This article was updated on July 26, 2018.

Most North Americans are hopeful an increase in workplace automation will have a positive impact on their lives. Still, some are concerned. Twenty-four percent in the U.S. and 33 percent in Canada surveyed said they're afraid more automated tasks will hinder job security, according to the ADP Research Institute® The Evolution of Work: The Changing Nature of the Global Workplace report.

But implementing new technology in the workplace doesn't have to crowd out — or stress out — employees. Instead, HR leaders can take steps to gently implement automation, giving employees space to take on more strategic tasks.

Here are four ways to automate your workplace while being mindful of your employees.

1. Remember the Past

For more than two centuries people have predicted machines would replace humans in the workplace — but it hasn't happened yet. In fact, in most cases automating tasks increases the need for human workers to do other tasks, according to The Economist. During the industrial revolution, for instance, textile workers protested that machines powered by steam engines would eliminate their livelihoods. In the early 1960s, President John F. Kennedy said one of the country's main challenges was to "maintain full employment at a time when automation ... is replacing men." And when personal computers appeared in the 1980s, people again worried jobs would be lost. However, it's become clear over the past 200 years that, while machines may change the skills needed, they have not eliminated the need for human workers.

2. Communicate Needs

Communicate your plans and expectations when bringing in new machines and robots. Employees may see workplace automation and assume they'll no longer be needed, but they're likely to be needed in different capacities or locations. When computerized machines were first introduced on factory floors, many leaders assumed workers would become "unskilled machine tenders," reports The Wall Street Journal. Instead, the new machines resulted in a "higher demand for people who could do abstract reasoning and control those machines."

For example, when ATMs were introduced, people thought it would eliminate the need for bank tellers, explains the The Economist. While ATMs did reduce the number of tellers at each branch, they also reduced the cost of operating a bank branch — and allowed banks to open more branches. The result was a greater need for bank workers because of the greater number of branches.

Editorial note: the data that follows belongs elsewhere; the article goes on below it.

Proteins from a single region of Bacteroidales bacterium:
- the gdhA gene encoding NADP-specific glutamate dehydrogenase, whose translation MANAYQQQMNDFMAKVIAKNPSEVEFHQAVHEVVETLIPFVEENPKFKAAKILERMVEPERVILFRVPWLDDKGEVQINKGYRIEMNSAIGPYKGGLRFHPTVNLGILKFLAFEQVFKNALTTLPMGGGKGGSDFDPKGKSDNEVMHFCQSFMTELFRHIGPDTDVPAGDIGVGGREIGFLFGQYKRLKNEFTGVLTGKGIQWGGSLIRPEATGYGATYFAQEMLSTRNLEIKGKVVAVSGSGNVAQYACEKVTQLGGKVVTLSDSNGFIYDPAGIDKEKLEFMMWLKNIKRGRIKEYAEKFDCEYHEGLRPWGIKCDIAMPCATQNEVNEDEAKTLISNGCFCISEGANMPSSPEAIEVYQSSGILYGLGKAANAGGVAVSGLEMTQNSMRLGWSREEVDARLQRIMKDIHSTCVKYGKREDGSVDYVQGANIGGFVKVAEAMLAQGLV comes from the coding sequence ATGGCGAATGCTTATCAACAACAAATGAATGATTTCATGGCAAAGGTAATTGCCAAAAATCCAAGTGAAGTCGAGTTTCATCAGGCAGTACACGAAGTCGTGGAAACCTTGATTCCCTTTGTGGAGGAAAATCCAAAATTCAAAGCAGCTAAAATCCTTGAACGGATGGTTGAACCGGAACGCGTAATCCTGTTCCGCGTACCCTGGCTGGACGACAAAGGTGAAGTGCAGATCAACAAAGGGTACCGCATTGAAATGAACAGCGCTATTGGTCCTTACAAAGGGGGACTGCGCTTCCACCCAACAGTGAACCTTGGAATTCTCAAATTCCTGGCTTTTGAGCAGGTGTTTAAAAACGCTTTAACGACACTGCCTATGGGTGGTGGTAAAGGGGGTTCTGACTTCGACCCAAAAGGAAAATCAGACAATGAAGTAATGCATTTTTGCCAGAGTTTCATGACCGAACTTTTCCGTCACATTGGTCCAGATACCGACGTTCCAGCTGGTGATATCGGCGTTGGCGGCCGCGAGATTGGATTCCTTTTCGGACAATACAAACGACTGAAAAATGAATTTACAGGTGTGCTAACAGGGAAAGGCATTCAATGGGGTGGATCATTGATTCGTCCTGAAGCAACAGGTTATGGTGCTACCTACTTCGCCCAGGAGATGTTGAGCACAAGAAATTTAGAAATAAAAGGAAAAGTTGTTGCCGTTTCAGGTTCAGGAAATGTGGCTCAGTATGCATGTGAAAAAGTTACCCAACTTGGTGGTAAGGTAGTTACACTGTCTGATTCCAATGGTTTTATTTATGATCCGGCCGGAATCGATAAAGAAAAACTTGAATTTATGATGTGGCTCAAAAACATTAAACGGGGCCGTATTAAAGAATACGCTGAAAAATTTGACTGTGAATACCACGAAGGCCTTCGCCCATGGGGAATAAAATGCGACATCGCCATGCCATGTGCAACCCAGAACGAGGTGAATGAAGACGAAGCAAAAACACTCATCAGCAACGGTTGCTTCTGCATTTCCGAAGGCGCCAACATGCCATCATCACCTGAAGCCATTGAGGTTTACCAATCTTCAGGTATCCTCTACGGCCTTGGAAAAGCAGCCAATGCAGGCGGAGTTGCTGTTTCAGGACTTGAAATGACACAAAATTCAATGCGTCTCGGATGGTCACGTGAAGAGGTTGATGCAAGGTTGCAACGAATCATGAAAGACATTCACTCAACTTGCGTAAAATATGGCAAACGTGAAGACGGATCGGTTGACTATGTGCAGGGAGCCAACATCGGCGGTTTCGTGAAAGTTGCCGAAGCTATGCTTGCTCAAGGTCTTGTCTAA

Automation plays into another prevalent trend in the global workplace — the need for employees to constantly shift roles and learn new skills quickly, according to The Evolution of Work. Employees can better adjust to those changes when HR communicates openly. Consider how automation may shift demand for employee skills and take time to communicate those potential changes to employees.

3. Provide Training

If the rise of automation in the workplace will demand new skills, you can counter that by offering development opportunities to help employees fill the skills gap. For instance, a former bank teller may now focus more on sales and customer service tasks that can't be conducted by a machine. With training, a person already familiar with the business can easily transition to that role.

If facilitating new training seems overwhelming, consider the possibility of automating the training programs as well. This allows employees to access training modules via their computers or mobile devices. We're moving towards a future where people use technology to learn anything, anytime, anywhere, per The Evolution of Work study, with more than 80 percent of employees surveyed by the study feeling positive about this trend. So mobile training may be just what's needed to embrace a more automated work environment.

Machines were invented to make human work easier. But the workplace becoming more automated doesn't eliminate the need for humans — it moves them forward. HR leaders can still ensure employees feel like valuable members of the team by helping them understand that the rise of automation won't lead to a reduction of roles, just a shift in responsibilities.

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